Especially in Belgium, prospective employers like to inquire about your language skills. Often they will briefly put those skills to the test: ‘Ah, so you speak French? On peut continuer en français alors?’. If you speak a foreign language but you don’t get to practise every day, it’s best to warm up with someone else before the interview. You’re French isn’t all that good? Then at least be able to say so in French and point out you are willing to learn.

4. Think about whether or not you are willing to move (or commute)

IT jobs for major companies generally mean you’ll be working at the head office and these are usually situated in or around large cities. If you live in a rural area: are you willing to move or commute? What’s the maximum distance you’re willing to travel every day? Many starters don’t realise how long the commute to work takes in many cases – commuters often spend sixty hours per month in a train or in the car.

Decide whether you are willing to move abroad and think whether you are prepared to travel and how often: one week per month? More? Less?

5. Update your LinkedIn profile

Your LinkedIn profile should be tip top. A profile picture, a well-written summary and details on your education and experience are a bare minimum. Check our article on LinkedIn basics and the tips for the advanced.

6. You should be able to explain what your masters degree dissertation is about in a concise and clear fashion

Re-read your dissertation and practise explaining what it is about. Your explanation should also be clear to non-IT staff. So refresh your memory and test whether you are able to explain the topic in less than a minute. If applicable, do the same for internships.

7. Keep your calendar handy

Does your interviewer think you’re eligible for a job today? If so, he/she may want to schedule a personal interview right away so keep your calendar close to hand.

8. Give Murphy no chance

A job interview is tense enough as it is so don’t tempt fate and avoid technical hiccups:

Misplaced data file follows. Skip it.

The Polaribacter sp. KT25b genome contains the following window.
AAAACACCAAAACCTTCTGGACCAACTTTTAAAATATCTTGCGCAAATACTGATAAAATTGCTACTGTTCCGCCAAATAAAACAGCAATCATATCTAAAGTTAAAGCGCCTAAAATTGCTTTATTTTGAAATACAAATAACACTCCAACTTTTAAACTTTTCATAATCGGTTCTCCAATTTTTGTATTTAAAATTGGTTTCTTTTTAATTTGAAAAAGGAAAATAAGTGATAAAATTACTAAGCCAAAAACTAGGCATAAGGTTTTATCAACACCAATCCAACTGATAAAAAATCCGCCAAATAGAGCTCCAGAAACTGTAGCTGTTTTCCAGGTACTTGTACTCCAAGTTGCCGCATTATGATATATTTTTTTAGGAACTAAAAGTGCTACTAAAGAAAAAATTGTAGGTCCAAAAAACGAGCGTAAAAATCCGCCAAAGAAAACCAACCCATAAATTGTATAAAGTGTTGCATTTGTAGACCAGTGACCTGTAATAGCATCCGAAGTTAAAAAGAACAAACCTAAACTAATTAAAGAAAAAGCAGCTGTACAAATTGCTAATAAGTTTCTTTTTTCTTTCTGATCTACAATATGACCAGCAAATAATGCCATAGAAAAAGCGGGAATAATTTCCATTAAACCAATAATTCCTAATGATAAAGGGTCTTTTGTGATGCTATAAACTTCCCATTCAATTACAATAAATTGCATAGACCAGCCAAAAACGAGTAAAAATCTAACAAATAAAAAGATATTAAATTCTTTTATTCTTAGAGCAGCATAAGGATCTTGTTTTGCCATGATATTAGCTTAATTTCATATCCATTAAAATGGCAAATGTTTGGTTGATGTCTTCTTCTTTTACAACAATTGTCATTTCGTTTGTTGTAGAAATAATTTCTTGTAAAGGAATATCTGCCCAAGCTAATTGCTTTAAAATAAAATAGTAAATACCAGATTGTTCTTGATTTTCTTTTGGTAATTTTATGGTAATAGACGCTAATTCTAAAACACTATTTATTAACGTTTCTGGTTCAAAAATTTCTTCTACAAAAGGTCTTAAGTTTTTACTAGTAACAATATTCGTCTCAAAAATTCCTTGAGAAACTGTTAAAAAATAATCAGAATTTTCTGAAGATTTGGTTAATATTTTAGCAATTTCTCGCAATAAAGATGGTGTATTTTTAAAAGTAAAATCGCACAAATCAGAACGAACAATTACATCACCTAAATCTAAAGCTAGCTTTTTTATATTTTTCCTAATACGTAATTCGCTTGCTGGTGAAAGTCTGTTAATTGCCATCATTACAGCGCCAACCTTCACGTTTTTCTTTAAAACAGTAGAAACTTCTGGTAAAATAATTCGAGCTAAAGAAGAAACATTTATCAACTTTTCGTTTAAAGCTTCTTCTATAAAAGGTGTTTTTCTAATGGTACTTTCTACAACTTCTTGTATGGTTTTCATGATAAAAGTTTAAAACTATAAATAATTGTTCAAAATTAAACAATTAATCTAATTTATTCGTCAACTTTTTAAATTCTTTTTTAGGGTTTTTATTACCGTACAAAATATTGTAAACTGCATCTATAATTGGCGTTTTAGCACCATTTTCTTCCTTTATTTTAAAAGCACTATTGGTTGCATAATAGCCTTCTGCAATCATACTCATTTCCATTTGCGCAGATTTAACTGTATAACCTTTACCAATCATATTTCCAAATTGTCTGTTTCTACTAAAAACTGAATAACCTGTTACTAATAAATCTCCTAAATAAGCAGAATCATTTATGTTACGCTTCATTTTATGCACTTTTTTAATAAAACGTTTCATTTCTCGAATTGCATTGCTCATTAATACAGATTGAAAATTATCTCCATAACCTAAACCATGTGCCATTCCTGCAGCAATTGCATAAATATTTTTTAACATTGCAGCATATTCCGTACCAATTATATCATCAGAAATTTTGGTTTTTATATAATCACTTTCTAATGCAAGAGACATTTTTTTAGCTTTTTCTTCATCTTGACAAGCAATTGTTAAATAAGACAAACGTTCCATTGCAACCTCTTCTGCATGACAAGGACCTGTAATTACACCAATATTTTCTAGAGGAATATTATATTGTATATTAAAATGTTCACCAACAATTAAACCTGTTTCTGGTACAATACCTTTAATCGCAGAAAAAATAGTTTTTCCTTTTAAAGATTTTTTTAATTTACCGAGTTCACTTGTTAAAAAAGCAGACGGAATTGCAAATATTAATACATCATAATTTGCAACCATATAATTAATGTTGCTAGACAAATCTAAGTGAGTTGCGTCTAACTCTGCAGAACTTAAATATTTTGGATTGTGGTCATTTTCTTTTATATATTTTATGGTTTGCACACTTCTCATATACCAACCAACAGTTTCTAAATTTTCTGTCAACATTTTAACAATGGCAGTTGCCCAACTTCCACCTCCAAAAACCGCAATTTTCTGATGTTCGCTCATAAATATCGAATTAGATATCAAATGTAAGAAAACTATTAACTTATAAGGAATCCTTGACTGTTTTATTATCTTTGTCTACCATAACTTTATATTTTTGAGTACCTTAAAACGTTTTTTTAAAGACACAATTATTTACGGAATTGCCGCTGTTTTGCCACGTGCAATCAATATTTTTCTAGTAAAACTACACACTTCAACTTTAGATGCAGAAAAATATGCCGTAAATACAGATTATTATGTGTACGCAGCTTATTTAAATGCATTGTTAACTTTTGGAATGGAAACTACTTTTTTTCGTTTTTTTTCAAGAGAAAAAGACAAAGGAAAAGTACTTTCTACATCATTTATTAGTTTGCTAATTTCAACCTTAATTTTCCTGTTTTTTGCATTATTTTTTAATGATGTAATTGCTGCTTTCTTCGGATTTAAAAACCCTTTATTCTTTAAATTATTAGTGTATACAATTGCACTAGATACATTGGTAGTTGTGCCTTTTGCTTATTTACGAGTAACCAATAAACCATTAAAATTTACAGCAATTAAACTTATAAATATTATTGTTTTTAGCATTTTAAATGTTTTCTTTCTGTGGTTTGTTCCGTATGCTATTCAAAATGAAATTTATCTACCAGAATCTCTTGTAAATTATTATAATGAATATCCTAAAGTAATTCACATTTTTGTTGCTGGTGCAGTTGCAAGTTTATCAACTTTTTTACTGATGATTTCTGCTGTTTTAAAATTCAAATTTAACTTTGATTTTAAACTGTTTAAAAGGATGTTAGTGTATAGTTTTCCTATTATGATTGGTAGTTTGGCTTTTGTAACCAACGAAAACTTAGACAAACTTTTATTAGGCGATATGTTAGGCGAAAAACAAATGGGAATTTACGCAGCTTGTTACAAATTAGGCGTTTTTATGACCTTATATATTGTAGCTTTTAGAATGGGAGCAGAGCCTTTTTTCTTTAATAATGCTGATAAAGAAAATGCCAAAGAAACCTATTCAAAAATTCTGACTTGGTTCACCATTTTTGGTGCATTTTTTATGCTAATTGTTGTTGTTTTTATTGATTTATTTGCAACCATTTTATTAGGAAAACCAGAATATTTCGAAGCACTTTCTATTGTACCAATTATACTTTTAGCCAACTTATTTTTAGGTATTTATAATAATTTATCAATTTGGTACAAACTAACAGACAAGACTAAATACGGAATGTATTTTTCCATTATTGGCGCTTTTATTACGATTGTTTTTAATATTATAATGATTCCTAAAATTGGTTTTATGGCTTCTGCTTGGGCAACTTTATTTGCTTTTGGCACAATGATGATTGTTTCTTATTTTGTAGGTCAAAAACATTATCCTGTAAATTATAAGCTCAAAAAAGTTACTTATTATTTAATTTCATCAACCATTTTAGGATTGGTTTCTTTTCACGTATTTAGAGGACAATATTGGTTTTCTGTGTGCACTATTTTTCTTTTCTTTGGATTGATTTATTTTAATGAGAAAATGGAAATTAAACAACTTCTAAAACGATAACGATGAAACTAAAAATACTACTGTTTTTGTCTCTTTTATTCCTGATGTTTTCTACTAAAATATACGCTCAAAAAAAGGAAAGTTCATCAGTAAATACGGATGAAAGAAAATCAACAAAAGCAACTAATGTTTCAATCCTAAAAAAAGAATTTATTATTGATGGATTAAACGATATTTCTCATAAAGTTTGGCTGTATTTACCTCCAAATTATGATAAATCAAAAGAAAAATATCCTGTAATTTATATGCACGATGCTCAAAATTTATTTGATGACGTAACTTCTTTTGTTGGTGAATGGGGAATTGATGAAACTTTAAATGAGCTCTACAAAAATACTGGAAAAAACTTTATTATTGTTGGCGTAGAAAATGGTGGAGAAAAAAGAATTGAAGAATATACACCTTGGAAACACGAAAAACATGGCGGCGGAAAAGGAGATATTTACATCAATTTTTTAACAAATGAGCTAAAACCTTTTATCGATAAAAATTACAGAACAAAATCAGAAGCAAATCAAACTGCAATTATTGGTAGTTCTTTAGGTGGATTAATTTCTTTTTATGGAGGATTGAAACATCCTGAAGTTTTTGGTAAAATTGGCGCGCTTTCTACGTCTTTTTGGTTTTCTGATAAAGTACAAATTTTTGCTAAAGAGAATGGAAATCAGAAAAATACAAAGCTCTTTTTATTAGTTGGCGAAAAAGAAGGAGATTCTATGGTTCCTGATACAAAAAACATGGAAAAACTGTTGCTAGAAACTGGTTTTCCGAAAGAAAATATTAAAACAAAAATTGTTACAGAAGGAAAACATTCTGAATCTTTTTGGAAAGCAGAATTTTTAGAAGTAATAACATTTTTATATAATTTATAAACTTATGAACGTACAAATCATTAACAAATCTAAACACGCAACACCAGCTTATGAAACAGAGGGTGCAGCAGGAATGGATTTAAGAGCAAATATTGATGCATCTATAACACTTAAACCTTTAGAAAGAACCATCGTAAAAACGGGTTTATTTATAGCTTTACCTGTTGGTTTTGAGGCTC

• Call on a landline if possible.
• Using your mobile anyway? Then check your network coverage.
• Check that your battery is fully charged.

9. Find a quiet spot to make that call

You need to be 100% focused for a job interview so find a quiet spot where you won’t be disturbed. Did a company call you at a bad time? Then be upfront about it and ask to reschedule.

10. Enunciate clearly

The way you express yourself is obviously of key importance. Take care not to speak too fast. If you don’t spend a lot of time on the phone it may be a good idea to practise that telephone interview with a friend or family member.


Tips for a personal job interview


Your telephone interview went smoothly and you got invited for a personal interview? Here are some tips to help you stand out from the crowd.

11. Take a thorough look at the company website

Not knowing the company (enough) is always a deal breaker during a job interview. Peruse the company website for at least half an hour and take notes if you come across interesting information. It will help you remember that information for your interview.

12. Read your masters dissertation thoroughly

Prospective employers like to dissect candidates’ masters dissertations. You may be fed up with it already but it’s still a good idea to read it again. Practise explaining what it is about to a layman.

You should also wonder how your dissertation relates to the position you are applying for.

13. Make a list of your strengths and weaknesses